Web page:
Monday, 30 November 2015

The Name Game: Coleridge's Epitaph (1833)



Coleridge wrote his own epitaph, probably in 1833. It is, amongst other things, a poem knottily tangled up in the initials of Coleridge's name.
Stop, Christian passer-by!—Stop, child of God,
And read with gentle breast. Beneath this sod
A poet lies, or that which once seemed he.
O, lift one thought in prayer for S. T. C.;
That he who many a year with toil of breath
Found death in life, may here find life in death!
Mercy for praise—to be forgiven for fame
He asked, and hoped, through Christ. Do thou the same!
One of the games here involves STC asking passers-by to stop, to stand, such that the poem interpellates a reader who has stood. Coleridge several times referred to the cross-linguistic whimsy that his initials 'S.T.C.' actualised the Greek, ἐστηση, which means 'he has stood'. Then again, the whole of this little elegy plays with the s, the t and the c, as well as with the 'st': STop Christian; STop Child; pray for S.T.C.; do thou the Same Through Christ. Why does the poem request the passer-by read with his or her 'gentle breast' rather than with eyes (we don't normally read with our breasts, do we?) unless it is that the st at the end of the word has a greater claim on the poem than mere logic of content? The S of Samuel turns God to its rhyme-word, the corruptible Sod. 'Once seemed he' not only rhymes STC but jumbles up our nominal letters (onCe SeemTee).

Initials aside, the actual name 'Coleridge' does not appear in the poem, presumably because the author's earnest hope is that death will mean this C-name becomes wholly subsumed in another C-name, Christ. But the Samuel and the Taylor flicker around the middest points, I think.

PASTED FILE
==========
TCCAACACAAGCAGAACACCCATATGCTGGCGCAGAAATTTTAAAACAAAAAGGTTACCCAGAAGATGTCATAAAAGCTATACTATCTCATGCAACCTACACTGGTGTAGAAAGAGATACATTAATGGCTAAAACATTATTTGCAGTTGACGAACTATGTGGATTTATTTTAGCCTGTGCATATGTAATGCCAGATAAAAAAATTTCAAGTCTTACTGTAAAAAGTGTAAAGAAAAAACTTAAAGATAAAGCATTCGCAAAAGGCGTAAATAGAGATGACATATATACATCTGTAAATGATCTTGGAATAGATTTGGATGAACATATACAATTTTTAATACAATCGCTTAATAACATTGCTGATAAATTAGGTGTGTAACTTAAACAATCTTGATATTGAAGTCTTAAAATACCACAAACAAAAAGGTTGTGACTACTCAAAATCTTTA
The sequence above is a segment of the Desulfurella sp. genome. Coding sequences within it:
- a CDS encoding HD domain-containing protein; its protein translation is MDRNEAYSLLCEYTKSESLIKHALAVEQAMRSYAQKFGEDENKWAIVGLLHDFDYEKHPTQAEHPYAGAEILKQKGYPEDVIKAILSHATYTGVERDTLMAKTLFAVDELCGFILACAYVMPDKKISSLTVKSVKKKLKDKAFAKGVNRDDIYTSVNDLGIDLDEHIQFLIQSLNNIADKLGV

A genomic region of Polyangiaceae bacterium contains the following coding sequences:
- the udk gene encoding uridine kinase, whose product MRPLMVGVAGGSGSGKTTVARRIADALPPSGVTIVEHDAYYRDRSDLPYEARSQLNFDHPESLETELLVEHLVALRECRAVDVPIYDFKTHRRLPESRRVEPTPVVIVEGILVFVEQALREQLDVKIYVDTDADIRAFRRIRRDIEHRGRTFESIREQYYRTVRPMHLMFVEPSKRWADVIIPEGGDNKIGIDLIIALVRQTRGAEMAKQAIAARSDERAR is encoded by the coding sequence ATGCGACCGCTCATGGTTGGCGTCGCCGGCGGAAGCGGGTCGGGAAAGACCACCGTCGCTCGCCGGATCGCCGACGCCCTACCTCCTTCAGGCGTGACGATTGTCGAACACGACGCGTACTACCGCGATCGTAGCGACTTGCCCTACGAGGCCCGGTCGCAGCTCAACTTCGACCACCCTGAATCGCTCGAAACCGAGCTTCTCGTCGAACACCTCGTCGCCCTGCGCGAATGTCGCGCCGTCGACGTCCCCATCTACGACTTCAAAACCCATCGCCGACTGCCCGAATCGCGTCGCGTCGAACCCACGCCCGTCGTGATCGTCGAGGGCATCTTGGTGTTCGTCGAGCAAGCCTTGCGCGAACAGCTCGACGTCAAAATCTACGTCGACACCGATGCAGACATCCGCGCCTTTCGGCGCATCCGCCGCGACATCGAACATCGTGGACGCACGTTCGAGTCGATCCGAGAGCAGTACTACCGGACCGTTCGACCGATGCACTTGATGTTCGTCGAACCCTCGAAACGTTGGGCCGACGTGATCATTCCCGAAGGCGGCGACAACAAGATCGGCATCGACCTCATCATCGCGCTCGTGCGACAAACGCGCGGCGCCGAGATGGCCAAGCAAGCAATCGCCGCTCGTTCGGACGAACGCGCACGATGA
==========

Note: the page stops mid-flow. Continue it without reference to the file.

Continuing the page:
That he who many a year with toil of breath
Found death in life, may here find life in death!
The whole of STCs life is summed up in that first line: laborious to the point of wheeziness, a life broken by disease and centered on toil—that is to say: Samuel Toiler Coleridge. Then again, we might want to read 'toil of breath' not as physical exhaustion and asthma so much as a straightforward description of the occupation of poet: s/he works at producing poems to be read aloud, breathed to the world. Maybe that's what 'read by the breast' means: spoken aloud. Intoned. It occurs to me that, after  the initial double stop, all the actions listed in the elegy either directly or else via double-meanings relate to things the breath does when it comes out of the mouth: read; lie; pray; praise; forgive; ask; hope. And there is an appositeness in this, since what else is an elegy but a motion of breath recording the moment when all breath stops?

There is, of course, a slightly spooky braiding together of life in death and death in life in any elegy and STC foregrounds that with his hope that he who 'found death in life, may here find life in death'. This is, I suppose, liable to make us think of Coleridge's most famous poem, 'The Ancient Mariner', and I daresay it was meant to. But there's another resonance here, surely: Samuel. It is but a vowel-tweak from stop to step: and the Biblical book of Samuel encapsulates, amongst many other things, the meat of this lyric: 'as thy soul liveth, there is but a step between me and death' [1 Samuel 20:3].